Can Antibiotics Bring Relief to People With IBS?

If you have irritable bowel syndrome (IBS), you know it can be tough to treat. You might already be trying things like changing your diet and working on stress management. Might antibiotics help, too?

Doctors don’t usually prescribe these medicines for IBS because they’re not a standard treatment for this condition. Your doctor probably will recommend things like diet changes and stress management first. And antibiotics are only an option for people with one type of IBS.

The main symptoms of IBS are belly pain with diarrhea or constipation, or sometimes both. Rifaximin (Xifaxan), which doctors often prescribe for traveler’s diarrhea, is the only antibiotic approved for IBS without constipation. Researchers are studying other antibiotics for treating IBS.

Why Antibiotics May Help

Doctors don’t know exactly what causes IBS. One theory is you can get IBS symptoms from an unhealthy balance of gut bacteria. Research suggests that too much bacteria in the small intestine may be common in people with IBS. Antibiotics, which kill bacteria, may help bring the bacteria balance closer to normal.

These medicines may:

  • Make harmful gut bacteria less dangerous
  • Help protect the intestinal lining from bacterial infection
  • Lower inflammation, the body’s attack against bacteria and viruses
  • Preserve healthy bacteria in the colon

Rifaximin for IBS

In studies, rifaximin helped with several symptoms, including bloating, gas, diarrhea, and belly pain.

Some people feel better after taking rifaximin for 10-14 days. If that doesn’t work for you, ask your doctor if you should keep taking it.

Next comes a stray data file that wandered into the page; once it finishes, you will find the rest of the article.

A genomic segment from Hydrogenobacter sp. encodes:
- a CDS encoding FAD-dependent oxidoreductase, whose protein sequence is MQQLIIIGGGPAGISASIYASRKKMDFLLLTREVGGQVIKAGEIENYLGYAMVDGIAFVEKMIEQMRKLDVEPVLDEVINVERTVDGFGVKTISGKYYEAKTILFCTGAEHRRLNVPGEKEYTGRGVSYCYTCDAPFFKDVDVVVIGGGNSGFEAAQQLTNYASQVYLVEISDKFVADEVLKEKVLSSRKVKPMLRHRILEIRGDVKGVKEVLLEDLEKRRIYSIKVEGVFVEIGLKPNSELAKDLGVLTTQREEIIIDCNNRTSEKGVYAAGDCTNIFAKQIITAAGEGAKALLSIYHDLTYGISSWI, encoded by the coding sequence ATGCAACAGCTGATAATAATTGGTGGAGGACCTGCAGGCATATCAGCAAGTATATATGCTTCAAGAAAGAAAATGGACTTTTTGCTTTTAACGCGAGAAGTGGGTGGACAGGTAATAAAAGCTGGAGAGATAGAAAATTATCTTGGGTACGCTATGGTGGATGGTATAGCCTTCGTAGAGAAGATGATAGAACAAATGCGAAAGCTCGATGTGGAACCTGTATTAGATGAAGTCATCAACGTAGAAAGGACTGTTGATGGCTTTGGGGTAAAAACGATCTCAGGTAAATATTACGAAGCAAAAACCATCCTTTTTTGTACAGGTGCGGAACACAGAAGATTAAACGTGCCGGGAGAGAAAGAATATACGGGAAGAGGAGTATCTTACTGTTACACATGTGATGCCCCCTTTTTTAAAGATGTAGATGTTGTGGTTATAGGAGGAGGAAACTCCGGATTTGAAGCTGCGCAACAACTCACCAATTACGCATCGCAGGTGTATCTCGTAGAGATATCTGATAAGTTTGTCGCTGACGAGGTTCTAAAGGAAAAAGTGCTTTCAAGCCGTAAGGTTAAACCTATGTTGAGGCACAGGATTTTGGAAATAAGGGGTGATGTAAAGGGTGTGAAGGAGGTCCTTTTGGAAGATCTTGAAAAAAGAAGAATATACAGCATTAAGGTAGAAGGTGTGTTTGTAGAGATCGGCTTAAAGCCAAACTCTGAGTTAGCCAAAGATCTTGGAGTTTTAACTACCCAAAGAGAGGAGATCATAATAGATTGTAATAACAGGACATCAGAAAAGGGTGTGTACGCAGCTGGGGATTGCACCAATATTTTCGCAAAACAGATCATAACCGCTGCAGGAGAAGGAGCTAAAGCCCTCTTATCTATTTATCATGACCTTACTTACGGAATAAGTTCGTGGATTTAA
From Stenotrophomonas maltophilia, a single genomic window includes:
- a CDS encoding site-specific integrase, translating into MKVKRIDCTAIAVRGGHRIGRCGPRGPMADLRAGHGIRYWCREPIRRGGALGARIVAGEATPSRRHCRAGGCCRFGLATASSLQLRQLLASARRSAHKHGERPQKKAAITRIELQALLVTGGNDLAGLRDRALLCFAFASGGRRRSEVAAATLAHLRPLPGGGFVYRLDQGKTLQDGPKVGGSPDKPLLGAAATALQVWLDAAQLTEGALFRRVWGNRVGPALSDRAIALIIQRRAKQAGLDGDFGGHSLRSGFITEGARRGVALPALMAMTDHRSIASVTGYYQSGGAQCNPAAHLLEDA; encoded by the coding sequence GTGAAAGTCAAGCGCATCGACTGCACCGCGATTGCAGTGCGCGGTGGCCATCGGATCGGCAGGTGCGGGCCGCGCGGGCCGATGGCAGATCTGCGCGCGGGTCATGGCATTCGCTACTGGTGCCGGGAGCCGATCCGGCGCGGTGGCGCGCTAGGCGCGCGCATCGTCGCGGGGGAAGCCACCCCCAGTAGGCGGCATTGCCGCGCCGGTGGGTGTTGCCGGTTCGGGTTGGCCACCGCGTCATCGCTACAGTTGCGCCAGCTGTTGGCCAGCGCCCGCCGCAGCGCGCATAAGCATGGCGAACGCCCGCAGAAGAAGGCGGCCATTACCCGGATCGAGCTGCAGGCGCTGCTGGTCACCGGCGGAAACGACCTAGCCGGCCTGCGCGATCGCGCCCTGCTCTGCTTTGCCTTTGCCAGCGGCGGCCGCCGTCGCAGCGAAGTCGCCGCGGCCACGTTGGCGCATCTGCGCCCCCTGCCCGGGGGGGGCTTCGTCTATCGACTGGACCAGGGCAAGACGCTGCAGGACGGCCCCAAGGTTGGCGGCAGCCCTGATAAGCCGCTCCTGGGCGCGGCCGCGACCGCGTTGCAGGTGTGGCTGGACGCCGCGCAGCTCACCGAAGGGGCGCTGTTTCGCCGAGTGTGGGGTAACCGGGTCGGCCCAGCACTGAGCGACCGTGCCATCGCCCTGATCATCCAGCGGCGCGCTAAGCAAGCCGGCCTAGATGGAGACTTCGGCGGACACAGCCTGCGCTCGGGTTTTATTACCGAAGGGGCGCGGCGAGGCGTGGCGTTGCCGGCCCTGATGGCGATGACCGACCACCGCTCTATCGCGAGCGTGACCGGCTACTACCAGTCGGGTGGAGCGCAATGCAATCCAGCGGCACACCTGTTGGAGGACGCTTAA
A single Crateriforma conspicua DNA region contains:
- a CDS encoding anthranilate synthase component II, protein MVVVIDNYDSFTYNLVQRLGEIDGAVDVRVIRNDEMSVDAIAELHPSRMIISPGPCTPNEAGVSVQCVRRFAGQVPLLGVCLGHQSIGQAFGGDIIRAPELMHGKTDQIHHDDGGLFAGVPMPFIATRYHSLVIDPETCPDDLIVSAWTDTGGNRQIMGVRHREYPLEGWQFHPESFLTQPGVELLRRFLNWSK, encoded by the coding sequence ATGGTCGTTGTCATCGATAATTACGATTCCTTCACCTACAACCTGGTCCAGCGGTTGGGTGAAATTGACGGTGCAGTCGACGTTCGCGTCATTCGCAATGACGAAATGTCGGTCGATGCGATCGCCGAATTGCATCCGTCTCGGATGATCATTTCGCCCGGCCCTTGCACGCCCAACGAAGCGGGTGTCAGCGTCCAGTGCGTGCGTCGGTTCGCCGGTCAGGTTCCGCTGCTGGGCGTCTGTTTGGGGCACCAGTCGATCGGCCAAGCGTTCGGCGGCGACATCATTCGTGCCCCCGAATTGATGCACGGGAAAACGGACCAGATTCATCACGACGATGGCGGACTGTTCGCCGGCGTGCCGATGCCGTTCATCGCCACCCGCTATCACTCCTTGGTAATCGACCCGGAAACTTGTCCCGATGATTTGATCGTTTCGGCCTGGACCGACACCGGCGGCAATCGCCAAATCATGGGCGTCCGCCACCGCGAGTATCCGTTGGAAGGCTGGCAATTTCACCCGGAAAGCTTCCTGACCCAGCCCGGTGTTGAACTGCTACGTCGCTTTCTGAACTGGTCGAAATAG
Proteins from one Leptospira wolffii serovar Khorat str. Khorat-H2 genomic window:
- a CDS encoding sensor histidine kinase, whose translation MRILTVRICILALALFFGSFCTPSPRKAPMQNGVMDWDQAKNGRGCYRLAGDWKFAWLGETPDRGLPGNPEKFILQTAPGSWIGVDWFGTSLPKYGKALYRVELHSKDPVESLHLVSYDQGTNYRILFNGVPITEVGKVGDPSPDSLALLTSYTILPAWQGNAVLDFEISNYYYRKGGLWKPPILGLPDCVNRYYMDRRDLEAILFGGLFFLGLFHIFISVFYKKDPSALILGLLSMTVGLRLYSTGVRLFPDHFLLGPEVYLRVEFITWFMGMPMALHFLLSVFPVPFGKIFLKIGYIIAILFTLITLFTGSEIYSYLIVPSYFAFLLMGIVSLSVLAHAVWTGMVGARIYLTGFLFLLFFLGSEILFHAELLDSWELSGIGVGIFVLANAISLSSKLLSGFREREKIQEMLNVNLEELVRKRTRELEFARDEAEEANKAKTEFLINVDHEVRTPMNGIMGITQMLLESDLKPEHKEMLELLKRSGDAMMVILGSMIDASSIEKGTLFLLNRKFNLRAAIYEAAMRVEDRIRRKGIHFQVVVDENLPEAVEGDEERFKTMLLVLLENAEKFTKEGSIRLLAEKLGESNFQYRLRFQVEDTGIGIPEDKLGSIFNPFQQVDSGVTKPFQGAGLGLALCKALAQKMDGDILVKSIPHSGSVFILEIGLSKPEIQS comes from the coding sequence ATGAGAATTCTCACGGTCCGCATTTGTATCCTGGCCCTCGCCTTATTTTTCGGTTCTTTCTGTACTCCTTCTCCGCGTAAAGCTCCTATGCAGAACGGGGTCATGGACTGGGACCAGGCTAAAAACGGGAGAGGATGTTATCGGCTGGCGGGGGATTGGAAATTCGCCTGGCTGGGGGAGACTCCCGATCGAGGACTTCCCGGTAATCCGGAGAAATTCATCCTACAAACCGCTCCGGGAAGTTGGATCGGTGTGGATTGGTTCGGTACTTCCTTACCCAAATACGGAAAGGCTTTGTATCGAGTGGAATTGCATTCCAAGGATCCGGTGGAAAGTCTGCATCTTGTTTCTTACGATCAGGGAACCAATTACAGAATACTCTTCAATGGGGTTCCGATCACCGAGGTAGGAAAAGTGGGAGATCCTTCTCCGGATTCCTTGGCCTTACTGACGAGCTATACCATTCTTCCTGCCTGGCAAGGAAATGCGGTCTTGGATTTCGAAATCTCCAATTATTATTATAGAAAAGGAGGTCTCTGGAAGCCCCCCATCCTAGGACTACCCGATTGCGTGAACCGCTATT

Other antibiotics haven’t been as promising. Neomycin (Neo-Fradin) may help with belly pain, diarrhea, and constipation, but there hasn’t been much research on this.

Antibiotic Risks

Your gut is filled with good bacteria that help keep you healthy. Antibiotics can upset the balance of bacteria, which might make IBS more likely in some people. They can also let a dangerous bacteria called C. difficile multiply in your gut, which can cause severe -- and sometimes life-threatening -- diarrhea.

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What Your Doctor May Suggest First

Your doctor probably will have you try to make several changes first. Depending on your symptoms, these can include:

Diet. Change foods that might cause you trouble.

Counseling or hypnosis. These can help control IBS-related stress and anxiety.

Low-dose antidepressants. They may lower IBS pain.

Anti-diarrhea drugs, such as loperamide (Imodium) or diphenoxylate and atropine (Lomotil)

Laxatives, such as lubiprostone (Amitiza)

Anti-spasm drugs, such as dicycloverine (Bentyl) or hyoscyamine (Anaspaz, Levsin, Symax)

Probiotics. These are live bacteria and yeast that are good for your health. Yogurt and other fermented foods have them.

What to Tell Your Doctor

If your doctor suggests trying rifaximin, let her know:

  • If you have severe liver problems
  • What other drugs or supplements you take, as some may interact with rifaximin
  • If you’re pregnant or planning to be, or if you’re nursing

Whenever you take antibiotics, follow your doctor’s orders to the letter, and tell her if your symptoms get worse or you have new ones.

WebMD Medical Reference Reviewed by Minesh Khatri, MD on July 31, 2019

Sources

SOURCES:

UpToDate: “Irritable bowel syndrome (Beyond the Basics).”

Gut and Liver: “Small Intestinal Bacterial Overgrowth and Irritable Bowel Syndrome: A Bridge Between Functional Organic Dichotomy.”

Alimentary Pharmacology & Therapeutics: “Evidence for the Role of Gut Microbiota in Irritable Bowel Syndrome and Its Potential Influence on Therapeutic Targets.”

International Foundation for Functional Gastrointestinal Disorders: “Newer IBS Medications.”

Xifaxan.com: “Is Xifaxan Right for Me?”

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